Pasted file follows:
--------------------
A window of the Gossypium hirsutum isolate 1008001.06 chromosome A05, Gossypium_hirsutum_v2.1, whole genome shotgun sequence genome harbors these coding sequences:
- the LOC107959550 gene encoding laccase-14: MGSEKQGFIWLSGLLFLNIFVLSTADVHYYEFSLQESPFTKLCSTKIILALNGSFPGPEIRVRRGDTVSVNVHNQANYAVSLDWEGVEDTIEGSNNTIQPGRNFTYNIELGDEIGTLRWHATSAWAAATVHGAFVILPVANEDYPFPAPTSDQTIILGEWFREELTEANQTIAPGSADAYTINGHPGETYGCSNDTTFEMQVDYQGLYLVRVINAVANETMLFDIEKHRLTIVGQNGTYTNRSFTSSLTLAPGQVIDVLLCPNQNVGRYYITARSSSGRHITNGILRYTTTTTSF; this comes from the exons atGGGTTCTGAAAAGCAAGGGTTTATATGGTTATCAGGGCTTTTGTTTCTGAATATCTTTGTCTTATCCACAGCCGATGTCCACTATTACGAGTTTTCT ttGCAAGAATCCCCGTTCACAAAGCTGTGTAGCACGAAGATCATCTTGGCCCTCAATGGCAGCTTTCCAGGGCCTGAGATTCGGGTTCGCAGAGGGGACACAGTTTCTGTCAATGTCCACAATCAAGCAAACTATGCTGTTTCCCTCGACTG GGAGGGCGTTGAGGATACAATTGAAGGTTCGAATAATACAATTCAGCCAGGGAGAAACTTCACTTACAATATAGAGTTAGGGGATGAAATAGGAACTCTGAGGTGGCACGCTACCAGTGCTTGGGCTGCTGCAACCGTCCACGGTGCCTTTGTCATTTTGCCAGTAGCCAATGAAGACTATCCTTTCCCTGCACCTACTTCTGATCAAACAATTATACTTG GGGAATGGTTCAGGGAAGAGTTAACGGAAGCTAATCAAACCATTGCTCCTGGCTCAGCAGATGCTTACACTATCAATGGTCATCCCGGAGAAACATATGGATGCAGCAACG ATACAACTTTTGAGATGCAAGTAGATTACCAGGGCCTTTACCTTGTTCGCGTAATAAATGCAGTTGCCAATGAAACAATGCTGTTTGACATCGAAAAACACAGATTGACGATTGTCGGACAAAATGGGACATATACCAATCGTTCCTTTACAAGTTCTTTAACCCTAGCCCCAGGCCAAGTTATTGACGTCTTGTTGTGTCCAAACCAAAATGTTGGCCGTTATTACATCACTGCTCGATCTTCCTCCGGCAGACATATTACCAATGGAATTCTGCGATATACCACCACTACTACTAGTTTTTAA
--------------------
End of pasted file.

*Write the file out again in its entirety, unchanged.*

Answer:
A window of the Gossypium hirsutum isolate 1008001.06 chromosome A05, Gossypium_hirsutum_v2.1, whole genome shotgun sequence genome harbors these coding sequences:
- the LOC107959550 gene encoding laccase-14: MGSEKQGFIWLSGLLFLNIFVLSTADVHYYEFSLQESPFTKLCSTKIILALNGSFPGPEIRVRRGDTVSVNVHNQANYAVSLDWEGVEDTIEGSNNTIQPGRNFTYNIELGDEIGTLRWHATSAWAAATVHGAFVILPVANEDYPFPAPTSDQTIILGEWFREELTEANQTIAPGSADAYTINGHPGETYGCSNDTTFEMQVDYQGLYLVRVINAVANETMLFDIEKHRLTIVGQNGTYTNRSFTSSLTLAPGQVIDVLLCPNQNVGRYYITARSSSGRHITNGILRYTTTTTSF; this comes from the exons atGGGTTCTGAAAAGCAAGGGTTTATATGGTTATCAGGGCTTTTGTTTCTGAATATCTTTGTCTTATCCACAGCCGATGTCCACTATTACGAGTTTTCT ttGCAAGAATCCCCGTTCACAAAGCTGTGTAGCACGAAGATCATCTTGGCCCTCAATGGCAGCTTTCCAGGGCCTGAGATTCGGGTTCGCAGAGGGGACACAGTTTCTGTCAATGTCCACAATCAAGCAAACTATGCTGTTTCCCTCGACTG GGAGGGCGTTGAGGATACAATTGAAGGTTCGAATAATACAATTCAGCCAGGGAGAAACTTCACTTACAATATAGAGTTAGGGGATGAAATAGGAACTCTGAGGTGGCACGCTACCAGTGCTTGGGCTGCTGCAACCGTCCACGGTGCCTTTGTCATTTTGCCAGTAGCCAATGAAGACTATCCTTTCCCTGCACCTACTTCTGATCAAACAATTATACTTG GGGAATGGTTCAGGGAAGAGTTAACGGAAGCTAATCAAACCATTGCTCCTGGCTCAGCAGATGCTTACACTATCAATGGTCATCCCGGAGAAACATATGGATGCAGCAACG ATACAACTTTTGAGATGCAAGTAGATTACCAGGGCCTTTACCTTGTTCGCGTAATAAATGCAGTTGCCAATGAAACAATGCTGTTTGACATCGAAAAACACAGATTGACGATTGTCGGACAAAATGGGACATATACCAATCGTTCCTTTACAAGTTCTTTAACCCTAGCCCCAGGCCAAGTTATTGACGTCTTGTTGTGTCCAAACCAAAATGTTGGCCGTTATTACATCACTGCTCGATCTTCCTCCGGCAGACATATTACCAATGGAATTCTGCGATATACCACCACTACTACTAGTTTTTAA